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He hauora te taonga — health is wealth

April 3rd, 2019 By Janice Rodrigues

In 1950 the World Health Organisation (WHO) selected 7 April as World Health Day. Since then, it's been used to draw attention to major world health issues.

Good health/hauora is about complete physical, mental, spiritual, and social well-being. Discover resources from Services to Schools and others to support the health and physical education learning area and celebrate World Health Day.

Healthy food including fresh fruits in bowls on a table
Black and red cherries on white bowl by Brooke Lark. Unsplash. Licence to use

Health in the New Zealand Curriculum

He oranga ngākau, he pikinga waiora.
Positive feelings in your heart will raise your sense of self-worth.

This whakatauki is at the heart of the health and physical education learning area. It embodies hauora — a Māori philosophy of holistic well-being that is also recognised by the World Health Organisation.

World Health Day presents us with an opportunity to focus on vital health issues like:

  • Healthy eating
  • Healthy living
  • Physical well-being
  • Mental health
  • Access to health care.

Resources for World Health Day

Try these activities that highlight and promote good health and understanding of its importance.

Topic Explorer

Our topic sets present multiple facets and perspectives to inspire students to ask questions and develop their own discovery paths. Resources include images, articles, videos, and links to reliable websites.

Hauora: Mental health and physical well-being — resources to support understanding of mental health issues, support agencies available, and the history of approaches to mental health and well-being in New Zealand.

Healthy living and eating — explore resources about the food pyramid, calories, essential nutrition, junk food, sugary drinks, exercise, and problems caused by lack of sleep and exercise.

Any Questions

Many Answers has a range of topics based around carefully selected websites that help students find answers to their questions.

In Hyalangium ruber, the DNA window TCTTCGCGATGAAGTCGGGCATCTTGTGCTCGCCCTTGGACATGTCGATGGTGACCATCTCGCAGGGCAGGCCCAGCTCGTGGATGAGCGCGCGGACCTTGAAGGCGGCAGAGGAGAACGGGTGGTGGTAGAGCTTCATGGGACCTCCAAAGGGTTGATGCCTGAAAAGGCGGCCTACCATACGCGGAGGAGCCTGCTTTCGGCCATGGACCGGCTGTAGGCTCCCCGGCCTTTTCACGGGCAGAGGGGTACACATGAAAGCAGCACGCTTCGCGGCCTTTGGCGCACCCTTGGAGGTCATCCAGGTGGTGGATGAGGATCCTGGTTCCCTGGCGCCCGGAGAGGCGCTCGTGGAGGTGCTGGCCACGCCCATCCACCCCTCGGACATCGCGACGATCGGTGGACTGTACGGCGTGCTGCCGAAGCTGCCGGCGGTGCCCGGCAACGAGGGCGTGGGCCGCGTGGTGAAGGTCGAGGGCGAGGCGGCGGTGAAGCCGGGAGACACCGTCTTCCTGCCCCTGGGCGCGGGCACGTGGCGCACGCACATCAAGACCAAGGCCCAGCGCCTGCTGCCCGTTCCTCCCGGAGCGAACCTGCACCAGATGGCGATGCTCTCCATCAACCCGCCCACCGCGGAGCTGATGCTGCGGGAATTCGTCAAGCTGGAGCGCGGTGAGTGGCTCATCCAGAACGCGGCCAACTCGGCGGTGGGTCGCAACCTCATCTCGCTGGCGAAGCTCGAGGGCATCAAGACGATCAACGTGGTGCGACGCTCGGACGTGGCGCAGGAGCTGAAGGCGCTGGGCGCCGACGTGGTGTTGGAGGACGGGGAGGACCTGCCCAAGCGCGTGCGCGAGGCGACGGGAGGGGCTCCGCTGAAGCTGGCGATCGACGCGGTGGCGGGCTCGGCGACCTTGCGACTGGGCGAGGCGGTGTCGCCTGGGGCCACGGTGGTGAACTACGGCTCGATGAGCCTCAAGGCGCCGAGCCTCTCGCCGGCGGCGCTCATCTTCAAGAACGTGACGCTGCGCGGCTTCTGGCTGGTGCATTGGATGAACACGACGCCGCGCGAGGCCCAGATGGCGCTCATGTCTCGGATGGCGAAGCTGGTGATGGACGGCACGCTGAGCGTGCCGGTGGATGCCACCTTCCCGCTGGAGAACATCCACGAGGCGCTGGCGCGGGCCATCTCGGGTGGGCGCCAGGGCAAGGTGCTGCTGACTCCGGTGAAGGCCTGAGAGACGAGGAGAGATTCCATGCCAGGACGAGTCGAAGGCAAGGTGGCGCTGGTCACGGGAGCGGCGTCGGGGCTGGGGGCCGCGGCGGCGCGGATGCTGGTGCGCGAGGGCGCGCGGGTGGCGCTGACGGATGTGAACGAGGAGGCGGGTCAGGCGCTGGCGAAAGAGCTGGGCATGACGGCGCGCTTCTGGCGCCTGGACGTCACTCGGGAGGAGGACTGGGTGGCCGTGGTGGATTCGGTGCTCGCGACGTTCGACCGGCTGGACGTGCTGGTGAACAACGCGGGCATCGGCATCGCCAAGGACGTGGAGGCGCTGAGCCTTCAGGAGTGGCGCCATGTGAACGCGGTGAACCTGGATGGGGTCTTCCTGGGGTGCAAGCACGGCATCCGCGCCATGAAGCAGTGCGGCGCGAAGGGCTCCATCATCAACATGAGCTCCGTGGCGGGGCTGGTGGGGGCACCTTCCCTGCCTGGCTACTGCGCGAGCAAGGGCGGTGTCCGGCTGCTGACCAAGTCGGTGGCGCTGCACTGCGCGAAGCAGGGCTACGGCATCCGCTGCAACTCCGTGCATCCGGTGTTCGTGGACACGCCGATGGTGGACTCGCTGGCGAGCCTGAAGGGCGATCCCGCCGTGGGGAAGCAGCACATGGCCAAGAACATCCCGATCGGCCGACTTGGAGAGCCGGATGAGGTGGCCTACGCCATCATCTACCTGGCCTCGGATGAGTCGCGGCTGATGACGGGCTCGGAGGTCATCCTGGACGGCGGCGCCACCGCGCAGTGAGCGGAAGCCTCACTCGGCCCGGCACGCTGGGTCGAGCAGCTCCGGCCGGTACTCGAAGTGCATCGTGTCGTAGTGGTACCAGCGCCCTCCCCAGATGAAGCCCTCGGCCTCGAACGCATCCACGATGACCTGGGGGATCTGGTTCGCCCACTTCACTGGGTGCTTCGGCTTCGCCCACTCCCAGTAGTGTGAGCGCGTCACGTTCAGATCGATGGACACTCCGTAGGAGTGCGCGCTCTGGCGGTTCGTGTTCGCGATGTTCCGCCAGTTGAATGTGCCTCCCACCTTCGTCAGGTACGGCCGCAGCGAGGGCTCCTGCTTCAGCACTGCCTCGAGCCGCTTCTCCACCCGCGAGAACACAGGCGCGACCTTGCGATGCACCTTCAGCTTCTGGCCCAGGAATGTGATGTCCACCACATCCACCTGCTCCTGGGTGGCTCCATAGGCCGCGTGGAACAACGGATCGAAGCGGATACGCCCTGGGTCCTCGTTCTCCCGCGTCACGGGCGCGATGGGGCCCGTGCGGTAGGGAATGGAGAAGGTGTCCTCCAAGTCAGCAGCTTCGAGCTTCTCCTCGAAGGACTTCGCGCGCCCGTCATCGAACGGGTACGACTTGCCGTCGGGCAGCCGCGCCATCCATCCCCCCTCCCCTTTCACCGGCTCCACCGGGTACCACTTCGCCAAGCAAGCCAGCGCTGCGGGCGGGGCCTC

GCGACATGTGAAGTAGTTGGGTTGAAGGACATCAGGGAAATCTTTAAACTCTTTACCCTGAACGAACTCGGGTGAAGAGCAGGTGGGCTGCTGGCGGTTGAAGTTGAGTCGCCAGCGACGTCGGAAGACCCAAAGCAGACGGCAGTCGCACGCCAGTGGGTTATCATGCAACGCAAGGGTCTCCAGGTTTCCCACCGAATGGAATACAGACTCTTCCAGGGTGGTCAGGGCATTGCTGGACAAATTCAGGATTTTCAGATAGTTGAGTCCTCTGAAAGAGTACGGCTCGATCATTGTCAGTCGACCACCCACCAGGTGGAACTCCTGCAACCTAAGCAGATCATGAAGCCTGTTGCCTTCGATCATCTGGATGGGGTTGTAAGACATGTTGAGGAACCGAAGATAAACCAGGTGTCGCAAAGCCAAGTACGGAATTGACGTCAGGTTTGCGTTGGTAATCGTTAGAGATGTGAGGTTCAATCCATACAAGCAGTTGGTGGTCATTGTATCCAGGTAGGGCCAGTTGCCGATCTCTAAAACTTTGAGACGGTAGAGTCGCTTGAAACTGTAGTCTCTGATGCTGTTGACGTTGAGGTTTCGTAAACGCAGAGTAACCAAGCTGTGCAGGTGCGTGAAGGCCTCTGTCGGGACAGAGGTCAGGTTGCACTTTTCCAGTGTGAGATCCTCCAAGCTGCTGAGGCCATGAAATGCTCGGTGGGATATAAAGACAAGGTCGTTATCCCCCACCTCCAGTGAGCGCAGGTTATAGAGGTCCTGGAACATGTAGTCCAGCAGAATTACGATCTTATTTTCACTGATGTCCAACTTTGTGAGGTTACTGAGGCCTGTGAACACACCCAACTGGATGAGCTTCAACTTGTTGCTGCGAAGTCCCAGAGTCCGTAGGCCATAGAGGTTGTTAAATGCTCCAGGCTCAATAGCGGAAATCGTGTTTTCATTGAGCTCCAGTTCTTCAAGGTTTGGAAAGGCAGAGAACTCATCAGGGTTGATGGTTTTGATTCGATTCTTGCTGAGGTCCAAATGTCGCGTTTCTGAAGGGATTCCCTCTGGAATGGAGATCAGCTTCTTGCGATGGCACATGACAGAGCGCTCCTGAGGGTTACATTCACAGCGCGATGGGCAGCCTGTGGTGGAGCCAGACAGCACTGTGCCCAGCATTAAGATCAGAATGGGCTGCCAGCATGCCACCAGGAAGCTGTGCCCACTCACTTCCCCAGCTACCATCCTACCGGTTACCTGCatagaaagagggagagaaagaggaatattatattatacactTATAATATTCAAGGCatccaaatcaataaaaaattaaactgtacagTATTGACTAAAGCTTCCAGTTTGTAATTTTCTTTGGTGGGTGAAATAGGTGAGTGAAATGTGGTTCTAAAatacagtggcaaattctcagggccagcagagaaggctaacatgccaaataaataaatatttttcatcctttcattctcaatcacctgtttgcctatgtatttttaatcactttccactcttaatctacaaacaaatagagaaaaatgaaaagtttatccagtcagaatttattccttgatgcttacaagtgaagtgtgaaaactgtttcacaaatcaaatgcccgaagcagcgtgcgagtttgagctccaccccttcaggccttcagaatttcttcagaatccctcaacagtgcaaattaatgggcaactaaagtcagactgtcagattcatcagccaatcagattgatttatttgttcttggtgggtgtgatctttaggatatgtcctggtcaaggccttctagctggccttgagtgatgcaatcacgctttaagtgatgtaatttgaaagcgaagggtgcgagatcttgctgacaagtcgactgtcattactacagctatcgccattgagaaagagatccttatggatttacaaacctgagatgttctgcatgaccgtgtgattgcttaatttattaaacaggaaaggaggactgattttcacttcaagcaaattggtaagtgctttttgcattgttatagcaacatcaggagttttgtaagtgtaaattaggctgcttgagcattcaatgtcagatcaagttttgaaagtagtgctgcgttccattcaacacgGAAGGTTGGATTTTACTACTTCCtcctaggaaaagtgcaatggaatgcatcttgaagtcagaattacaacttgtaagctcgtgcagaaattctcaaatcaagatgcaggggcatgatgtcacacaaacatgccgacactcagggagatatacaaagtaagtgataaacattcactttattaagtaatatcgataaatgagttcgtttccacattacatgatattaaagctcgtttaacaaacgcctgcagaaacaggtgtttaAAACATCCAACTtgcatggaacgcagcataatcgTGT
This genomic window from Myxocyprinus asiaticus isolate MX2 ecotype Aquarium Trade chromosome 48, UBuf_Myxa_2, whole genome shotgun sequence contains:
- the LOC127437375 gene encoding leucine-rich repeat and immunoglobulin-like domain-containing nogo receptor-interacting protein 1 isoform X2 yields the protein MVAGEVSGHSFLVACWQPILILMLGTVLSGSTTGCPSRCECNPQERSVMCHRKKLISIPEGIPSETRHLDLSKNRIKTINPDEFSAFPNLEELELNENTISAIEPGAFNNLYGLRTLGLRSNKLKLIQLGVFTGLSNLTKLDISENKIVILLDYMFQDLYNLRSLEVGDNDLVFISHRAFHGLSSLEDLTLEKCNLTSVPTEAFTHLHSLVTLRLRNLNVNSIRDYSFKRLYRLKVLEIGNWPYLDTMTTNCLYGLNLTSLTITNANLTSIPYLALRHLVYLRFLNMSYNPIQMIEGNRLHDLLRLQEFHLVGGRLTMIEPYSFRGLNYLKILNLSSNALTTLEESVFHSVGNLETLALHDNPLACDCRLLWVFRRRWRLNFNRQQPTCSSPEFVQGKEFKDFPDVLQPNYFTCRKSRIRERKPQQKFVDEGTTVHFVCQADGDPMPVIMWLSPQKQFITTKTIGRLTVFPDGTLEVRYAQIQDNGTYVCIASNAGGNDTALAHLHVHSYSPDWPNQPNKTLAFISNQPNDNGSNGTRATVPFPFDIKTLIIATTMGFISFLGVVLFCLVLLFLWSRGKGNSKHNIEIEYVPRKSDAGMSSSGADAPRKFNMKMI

Health and well-being (hauora) — aimed at primary school students, this topic is based on the four concepts of hauora — the physical, mental, social, and spiritual needs that everyone has.

Lending service

Services to Schools' lending service has a huge range of fiction and non-fiction titles related to health.

Here are some conversation starters for junior classes:

From Head to Toe by Eric Carle, 1999
This book will get your juniors to wave, thump, jump, or stomp the way some animals do and get some exercise in the bargain.

Happy Hat by Cecil Kim, 2014
The life story of a hat who is resilient and finds joy in every adventure that life presents him with.

Pete the Cat's Groovy Guide to Life by Kimberly and James Dean, 2015
Pete the Cat has quotes from Dalai Lama to Abraham Lincoln about life and feeling good about oneself.

T–Veg: The Story of a Carrot-Crunching Dinosaur by Smriti Prasadam-Halls, 2015
T-Vex, the vegetable eating dinosaur can roar, stomp, gnash his teeth and be a hero just like any other of his dino friends.

The Rechargeables: Eat Move Sleep by Tom Rath, 2015
Poppy and Simon discover that the right amount of food, rest, and exercise means they feel happy and healthy.

Mindfulness: The new mantra

Mindfulness is currently a popular health movement that has been adopted by some New Zealand schools.

There are many definitions of mindfulness. This one is from Jon Nhat Hanh, Professor of Medicine Emeritus at the University of Massachusetts Medical Center:

Mindfulness means paying attention in a particular way: on purpose, in the present moment, and non-judgmentally.

Here are some online resources that offer guidelines and activities for introducing mindfulness to children and teens:

  • Mindfulness Education Group — a New Zealand education group has some free PBS (Pause, Breath, Smile) resources for children and young adults.
  • Mindfulness activities for children and teens — 25 fun mindfulness activities on the Positive Psychology Program website.
  • Mindspace — free resources suitable for schools to use to bring mindfulness, meditation, and calm into children’s lives.
  • Smiling Mind — this free app developed by psychologists and educators has short, calming-down sessions for children, teens, and adults dealing with stress or pressure.

Help for kids and teens

New Zealand also has a number of helpline services for children of all ages. These non-profit, government-funded organisations are run by qualified and well-trained professionals. Here are some contacts to call about personal and whānau emotional, mental, or health problems:

  • 1737 — free to text or call anytime to talk with a trained counsellor.
  • Healthline 0800 611 116 — open 24/7 if you need advice for children who are unwell or hurt.
  • Youthline 0800 376 633 — open 24/7 from 10 am to 10 pm. This is a service for any young person or support person who needs help with a difficult or uncomfortable situation.
  • 0800 What's Up 0800 942 8787 — run by Barnardos New Zealand. They offer counselling services for children and teenagers.
  • Kidsline 0800 54 37 54 — open from 4 pm to 9 pm on weekdays. It offers safe, supervised, and confidential counselling support for young people.

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